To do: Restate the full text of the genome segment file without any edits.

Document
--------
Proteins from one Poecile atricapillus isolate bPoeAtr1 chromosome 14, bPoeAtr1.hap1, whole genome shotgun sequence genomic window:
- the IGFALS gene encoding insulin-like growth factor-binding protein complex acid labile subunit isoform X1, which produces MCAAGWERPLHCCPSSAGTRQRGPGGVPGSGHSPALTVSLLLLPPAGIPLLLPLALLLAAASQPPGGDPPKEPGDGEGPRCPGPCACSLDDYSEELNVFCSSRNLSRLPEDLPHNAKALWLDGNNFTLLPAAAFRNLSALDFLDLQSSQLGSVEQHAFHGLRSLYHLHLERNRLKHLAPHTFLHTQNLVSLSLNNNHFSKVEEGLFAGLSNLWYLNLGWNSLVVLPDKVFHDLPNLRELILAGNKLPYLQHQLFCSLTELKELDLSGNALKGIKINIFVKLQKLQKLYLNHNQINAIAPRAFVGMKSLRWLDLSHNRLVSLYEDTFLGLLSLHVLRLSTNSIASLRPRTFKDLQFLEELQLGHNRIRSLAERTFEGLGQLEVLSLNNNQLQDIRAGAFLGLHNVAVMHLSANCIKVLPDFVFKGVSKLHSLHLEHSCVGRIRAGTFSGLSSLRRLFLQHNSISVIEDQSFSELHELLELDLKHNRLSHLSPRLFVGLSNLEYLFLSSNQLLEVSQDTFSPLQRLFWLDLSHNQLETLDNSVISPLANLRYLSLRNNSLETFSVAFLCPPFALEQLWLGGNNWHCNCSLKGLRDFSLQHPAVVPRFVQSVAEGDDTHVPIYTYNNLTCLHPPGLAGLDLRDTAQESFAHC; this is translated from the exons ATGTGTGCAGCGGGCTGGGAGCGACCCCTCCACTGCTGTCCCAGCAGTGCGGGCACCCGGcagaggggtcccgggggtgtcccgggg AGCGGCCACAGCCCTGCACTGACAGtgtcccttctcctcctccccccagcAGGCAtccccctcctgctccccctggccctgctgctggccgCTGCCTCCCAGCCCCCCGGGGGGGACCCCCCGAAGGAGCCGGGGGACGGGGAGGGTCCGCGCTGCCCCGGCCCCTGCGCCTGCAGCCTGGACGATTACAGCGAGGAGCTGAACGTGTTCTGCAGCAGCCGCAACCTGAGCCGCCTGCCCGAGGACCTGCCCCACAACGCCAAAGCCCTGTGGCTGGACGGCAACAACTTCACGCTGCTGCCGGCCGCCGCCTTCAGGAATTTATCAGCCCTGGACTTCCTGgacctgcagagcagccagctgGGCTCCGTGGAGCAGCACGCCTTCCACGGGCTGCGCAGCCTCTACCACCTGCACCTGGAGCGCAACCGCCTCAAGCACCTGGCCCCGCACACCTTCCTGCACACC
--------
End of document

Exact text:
Proteins from one Poecile atricapillus isolate bPoeAtr1 chromosome 14, bPoeAtr1.hap1, whole genome shotgun sequence genomic window:
- the IGFALS gene encoding insulin-like growth factor-binding protein complex acid labile subunit isoform X1, which produces MCAAGWERPLHCCPSSAGTRQRGPGGVPGSGHSPALTVSLLLLPPAGIPLLLPLALLLAAASQPPGGDPPKEPGDGEGPRCPGPCACSLDDYSEELNVFCSSRNLSRLPEDLPHNAKALWLDGNNFTLLPAAAFRNLSALDFLDLQSSQLGSVEQHAFHGLRSLYHLHLERNRLKHLAPHTFLHTQNLVSLSLNNNHFSKVEEGLFAGLSNLWYLNLGWNSLVVLPDKVFHDLPNLRELILAGNKLPYLQHQLFCSLTELKELDLSGNALKGIKINIFVKLQKLQKLYLNHNQINAIAPRAFVGMKSLRWLDLSHNRLVSLYEDTFLGLLSLHVLRLSTNSIASLRPRTFKDLQFLEELQLGHNRIRSLAERTFEGLGQLEVLSLNNNQLQDIRAGAFLGLHNVAVMHLSANCIKVLPDFVFKGVSKLHSLHLEHSCVGRIRAGTFSGLSSLRRLFLQHNSISVIEDQSFSELHELLELDLKHNRLSHLSPRLFVGLSNLEYLFLSSNQLLEVSQDTFSPLQRLFWLDLSHNQLETLDNSVISPLANLRYLSLRNNSLETFSVAFLCPPFALEQLWLGGNNWHCNCSLKGLRDFSLQHPAVVPRFVQSVAEGDDTHVPIYTYNNLTCLHPPGLAGLDLRDTAQESFAHC; this is translated from the exons ATGTGTGCAGCGGGCTGGGAGCGACCCCTCCACTGCTGTCCCAGCAGTGCGGGCACCCGGcagaggggtcccgggggtgtcccgggg AGCGGCCACAGCCCTGCACTGACAGtgtcccttctcctcctccccccagcAGGCAtccccctcctgctccccctggccctgctgctggccgCTGCCTCCCAGCCCCCCGGGGGGGACCCCCCGAAGGAGCCGGGGGACGGGGAGGGTCCGCGCTGCCCCGGCCCCTGCGCCTGCAGCCTGGACGATTACAGCGAGGAGCTGAACGTGTTCTGCAGCAGCCGCAACCTGAGCCGCCTGCCCGAGGACCTGCCCCACAACGCCAAAGCCCTGTGGCTGGACGGCAACAACTTCACGCTGCTGCCGGCCGCCGCCTTCAGGAATTTATCAGCCCTGGACTTCCTGgacctgcagagcagccagctgGGCTCCGTGGAGCAGCACGCCTTCCACGGGCTGCGCAGCCTCTACCACCTGCACCTGGAGCGCAACCGCCTCAAGCACCTGGCCCCGCACACCTTCCTGCACACC